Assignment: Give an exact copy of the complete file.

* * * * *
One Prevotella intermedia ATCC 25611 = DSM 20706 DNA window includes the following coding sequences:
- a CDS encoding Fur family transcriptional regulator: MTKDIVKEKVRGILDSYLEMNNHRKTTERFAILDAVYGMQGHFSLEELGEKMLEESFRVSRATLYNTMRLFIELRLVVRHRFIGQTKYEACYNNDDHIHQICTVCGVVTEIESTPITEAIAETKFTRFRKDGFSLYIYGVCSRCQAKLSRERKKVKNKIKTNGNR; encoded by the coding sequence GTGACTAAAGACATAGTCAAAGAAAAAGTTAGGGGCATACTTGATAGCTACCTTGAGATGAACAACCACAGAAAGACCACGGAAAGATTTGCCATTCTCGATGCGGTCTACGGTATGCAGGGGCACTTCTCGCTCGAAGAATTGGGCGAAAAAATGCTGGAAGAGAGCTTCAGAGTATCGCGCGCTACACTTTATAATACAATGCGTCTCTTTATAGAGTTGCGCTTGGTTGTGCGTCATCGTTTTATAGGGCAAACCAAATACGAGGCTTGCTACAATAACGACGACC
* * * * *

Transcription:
One Prevotella intermedia ATCC 25611 = DSM 20706 DNA window includes the following coding sequences:
- a CDS encoding Fur family transcriptional regulator: MTKDIVKEKVRGILDSYLEMNNHRKTTERFAILDAVYGMQGHFSLEELGEKMLEESFRVSRATLYNTMRLFIELRLVVRHRFIGQTKYEACYNNDDHIHQICTVCGVVTEIESTPITEAIAETKFTRFRKDGFSLYIYGVCSRCQAKLSRERKKVKNKIKTNGNR; encoded by the coding sequence GTGACTAAAGACATAGTCAAAGAAAAAGTTAGGGGCATACTTGATAGCTACCTTGAGATGAACAACCACAGAAAGACCACGGAAAGATTTGCCATTCTCGATGCGGTCTACGGTATGCAGGGGCACTTCTCGCTCGAAGAATTGGGCGAAAAAATGCTGGAAGAGAGCTTCAGAGTATCGCGCGCTACACTTTATAATACAATGCGTCTCTTTATAGAGTTGCGCTTGGTTGTGCGTCATCGTTTTATAGGGCAAACCAAATACGAGGCTTGCTACAATAACGACGACC